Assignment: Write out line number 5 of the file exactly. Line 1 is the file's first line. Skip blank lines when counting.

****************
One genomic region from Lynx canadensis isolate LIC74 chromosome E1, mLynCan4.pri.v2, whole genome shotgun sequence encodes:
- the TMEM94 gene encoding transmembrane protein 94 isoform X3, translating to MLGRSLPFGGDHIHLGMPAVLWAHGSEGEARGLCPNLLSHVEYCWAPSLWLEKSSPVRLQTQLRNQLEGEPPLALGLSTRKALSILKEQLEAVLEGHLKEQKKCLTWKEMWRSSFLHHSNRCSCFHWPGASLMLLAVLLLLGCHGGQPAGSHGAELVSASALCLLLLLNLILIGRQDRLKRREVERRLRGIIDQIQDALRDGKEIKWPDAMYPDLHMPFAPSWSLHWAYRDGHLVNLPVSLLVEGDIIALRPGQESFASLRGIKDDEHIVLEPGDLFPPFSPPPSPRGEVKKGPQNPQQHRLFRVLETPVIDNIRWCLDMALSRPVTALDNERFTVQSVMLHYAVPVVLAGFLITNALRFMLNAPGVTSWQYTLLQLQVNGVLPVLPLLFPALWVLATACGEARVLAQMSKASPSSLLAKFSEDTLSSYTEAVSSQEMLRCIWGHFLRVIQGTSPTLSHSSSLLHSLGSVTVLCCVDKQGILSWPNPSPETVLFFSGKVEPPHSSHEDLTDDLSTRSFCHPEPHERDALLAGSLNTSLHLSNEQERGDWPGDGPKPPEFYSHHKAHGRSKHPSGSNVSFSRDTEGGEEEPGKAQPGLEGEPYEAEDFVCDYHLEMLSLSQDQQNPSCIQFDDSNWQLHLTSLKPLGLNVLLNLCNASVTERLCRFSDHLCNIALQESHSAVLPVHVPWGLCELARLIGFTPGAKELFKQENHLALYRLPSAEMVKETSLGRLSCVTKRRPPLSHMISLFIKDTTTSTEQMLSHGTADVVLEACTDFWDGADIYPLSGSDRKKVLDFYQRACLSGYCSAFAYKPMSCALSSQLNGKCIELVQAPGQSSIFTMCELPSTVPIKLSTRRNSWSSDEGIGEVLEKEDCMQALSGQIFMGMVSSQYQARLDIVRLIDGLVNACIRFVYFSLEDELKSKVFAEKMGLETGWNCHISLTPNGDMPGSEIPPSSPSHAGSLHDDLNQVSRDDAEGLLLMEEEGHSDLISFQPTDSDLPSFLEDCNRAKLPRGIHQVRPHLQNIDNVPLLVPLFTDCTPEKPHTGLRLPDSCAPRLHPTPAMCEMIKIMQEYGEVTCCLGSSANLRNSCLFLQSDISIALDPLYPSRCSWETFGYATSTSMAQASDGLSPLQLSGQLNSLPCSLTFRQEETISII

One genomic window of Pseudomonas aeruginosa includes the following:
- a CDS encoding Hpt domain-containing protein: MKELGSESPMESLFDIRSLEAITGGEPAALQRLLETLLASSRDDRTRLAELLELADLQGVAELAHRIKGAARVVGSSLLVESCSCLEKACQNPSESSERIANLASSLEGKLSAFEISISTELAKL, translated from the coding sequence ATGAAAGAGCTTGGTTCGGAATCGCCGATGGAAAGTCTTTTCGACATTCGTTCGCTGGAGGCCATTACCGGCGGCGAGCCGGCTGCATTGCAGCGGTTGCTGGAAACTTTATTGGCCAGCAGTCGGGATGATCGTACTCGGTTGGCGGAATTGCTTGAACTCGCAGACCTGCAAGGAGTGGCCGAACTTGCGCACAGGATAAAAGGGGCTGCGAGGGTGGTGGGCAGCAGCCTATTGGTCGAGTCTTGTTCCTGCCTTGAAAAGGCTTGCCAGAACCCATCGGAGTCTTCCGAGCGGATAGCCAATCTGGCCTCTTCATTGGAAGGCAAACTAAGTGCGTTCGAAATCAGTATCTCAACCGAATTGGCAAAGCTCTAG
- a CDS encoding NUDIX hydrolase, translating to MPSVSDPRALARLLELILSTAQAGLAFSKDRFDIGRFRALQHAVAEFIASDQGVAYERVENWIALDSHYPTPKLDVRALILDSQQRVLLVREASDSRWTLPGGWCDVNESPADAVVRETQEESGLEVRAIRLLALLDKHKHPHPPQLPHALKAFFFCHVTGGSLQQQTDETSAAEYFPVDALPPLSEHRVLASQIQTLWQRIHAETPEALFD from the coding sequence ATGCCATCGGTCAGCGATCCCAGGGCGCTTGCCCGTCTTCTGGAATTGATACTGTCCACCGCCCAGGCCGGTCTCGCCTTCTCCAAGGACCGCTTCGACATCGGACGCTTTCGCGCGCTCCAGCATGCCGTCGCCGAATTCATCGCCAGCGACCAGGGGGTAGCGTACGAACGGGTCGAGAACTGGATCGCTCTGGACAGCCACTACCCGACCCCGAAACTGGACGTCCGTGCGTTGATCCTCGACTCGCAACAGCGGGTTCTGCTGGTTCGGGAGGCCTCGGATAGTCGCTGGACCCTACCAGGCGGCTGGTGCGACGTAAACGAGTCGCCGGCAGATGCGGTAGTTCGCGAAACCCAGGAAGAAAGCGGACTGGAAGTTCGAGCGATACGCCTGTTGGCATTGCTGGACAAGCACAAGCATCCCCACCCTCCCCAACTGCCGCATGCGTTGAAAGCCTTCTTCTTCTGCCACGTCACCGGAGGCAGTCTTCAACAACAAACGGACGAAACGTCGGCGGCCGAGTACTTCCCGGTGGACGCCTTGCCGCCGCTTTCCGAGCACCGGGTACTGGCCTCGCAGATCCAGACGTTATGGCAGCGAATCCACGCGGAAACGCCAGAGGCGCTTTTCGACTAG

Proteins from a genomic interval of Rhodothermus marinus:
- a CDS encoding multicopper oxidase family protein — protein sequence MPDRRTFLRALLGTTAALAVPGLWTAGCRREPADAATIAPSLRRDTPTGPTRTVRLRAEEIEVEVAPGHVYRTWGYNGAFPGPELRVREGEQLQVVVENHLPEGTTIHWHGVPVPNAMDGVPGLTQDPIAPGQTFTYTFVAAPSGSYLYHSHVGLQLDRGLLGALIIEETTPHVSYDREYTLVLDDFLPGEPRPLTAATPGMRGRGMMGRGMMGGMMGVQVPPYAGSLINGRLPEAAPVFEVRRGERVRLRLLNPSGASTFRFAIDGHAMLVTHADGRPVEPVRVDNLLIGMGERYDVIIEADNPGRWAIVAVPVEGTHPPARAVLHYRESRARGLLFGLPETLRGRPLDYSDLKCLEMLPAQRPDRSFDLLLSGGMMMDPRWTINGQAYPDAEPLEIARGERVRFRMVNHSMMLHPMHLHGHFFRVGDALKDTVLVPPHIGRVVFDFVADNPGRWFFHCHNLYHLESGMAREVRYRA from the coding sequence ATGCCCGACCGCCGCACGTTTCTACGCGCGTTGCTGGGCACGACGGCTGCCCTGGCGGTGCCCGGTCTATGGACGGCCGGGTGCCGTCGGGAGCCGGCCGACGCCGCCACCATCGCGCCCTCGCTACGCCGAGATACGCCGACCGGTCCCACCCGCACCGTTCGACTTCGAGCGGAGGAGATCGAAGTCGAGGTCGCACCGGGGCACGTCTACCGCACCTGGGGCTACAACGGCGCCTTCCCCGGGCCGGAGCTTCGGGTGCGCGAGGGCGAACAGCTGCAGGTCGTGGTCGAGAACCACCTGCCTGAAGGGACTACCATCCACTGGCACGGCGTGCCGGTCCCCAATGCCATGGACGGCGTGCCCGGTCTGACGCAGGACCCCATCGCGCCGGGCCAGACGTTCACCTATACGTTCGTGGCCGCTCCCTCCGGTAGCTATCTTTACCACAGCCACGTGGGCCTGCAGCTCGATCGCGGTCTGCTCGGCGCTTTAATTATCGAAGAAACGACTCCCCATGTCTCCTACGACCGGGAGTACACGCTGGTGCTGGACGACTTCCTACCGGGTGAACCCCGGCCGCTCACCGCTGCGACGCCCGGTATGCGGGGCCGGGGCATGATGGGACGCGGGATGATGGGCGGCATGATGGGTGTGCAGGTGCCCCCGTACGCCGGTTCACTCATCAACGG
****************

- a CDS encoding NUDIX hydrolase, translating to MPSVSDPRALARLLELILSTAQAGLAFSKDRFDIGRFRALQHAVAEFIASDQGVAYERVENWIALDSHYPTPKLDVRALILDSQQRVLLVREASDSRWTLPGGWCDVNESPADAVVRETQEESGLEVRAIRLLALLDKHKHPHPPQLPHALKAFFFCHVTGGSLQQQTDETSAAEYFPVDALPPLSEHRVLASQIQTLWQRIHAETPEALFD from the coding sequence ATGCCATCGGTCAGCGATCCCAGGGCGCTTGCCCGTCTTCTGGAATTGATACTGTCCACCGCCCAGGCCGGTCTCGCCTTCTCCAAGGACCGCTTCGACATCGGACGCTTTCGCGCGCTCCAGCATGCCGTCGCCGAATTCATCGCCAGCGACCAGGGGGTAGCGTACGAACGGGTCGAGAACTGGATCGCTCTGGACAGCCACTACCCGACCCCGAAACTGGACGTCCGTGCGTTGATCCTCGACTCGCAACAGCGGGTTCTGCTGGTTCGGGAGGCCTCGGATAGTCGCTGGACCCTACCAGGCGGCTGGTGCGACGTAAACGAGTCGCCGGCAGATGCGGTAGTTCGCGAAACCCAGGAAGAAAGCGGACTGGAAGTTCGAGCGATACGCCTGTTGGCATTGCTGGACAAGCACAAGCATCCCCACCCTCCCCAACTGCCGCATGCGTTGAAAGCCTTCTTCTTCTGCCACGTCACCGGAGGCAGTCTTCAACAACAAACGGACGAAACGTCGGCGGCCGAGTACTTCCCGGTGGACGCCTTGCCGCCGCTTTCCGAGCACCGGGTACTGGCCTCGCAGATCCAGACGTTATGGCAGCGAATCCACGCGGAAACGCCAGAGGCGCTTTTCGACTAG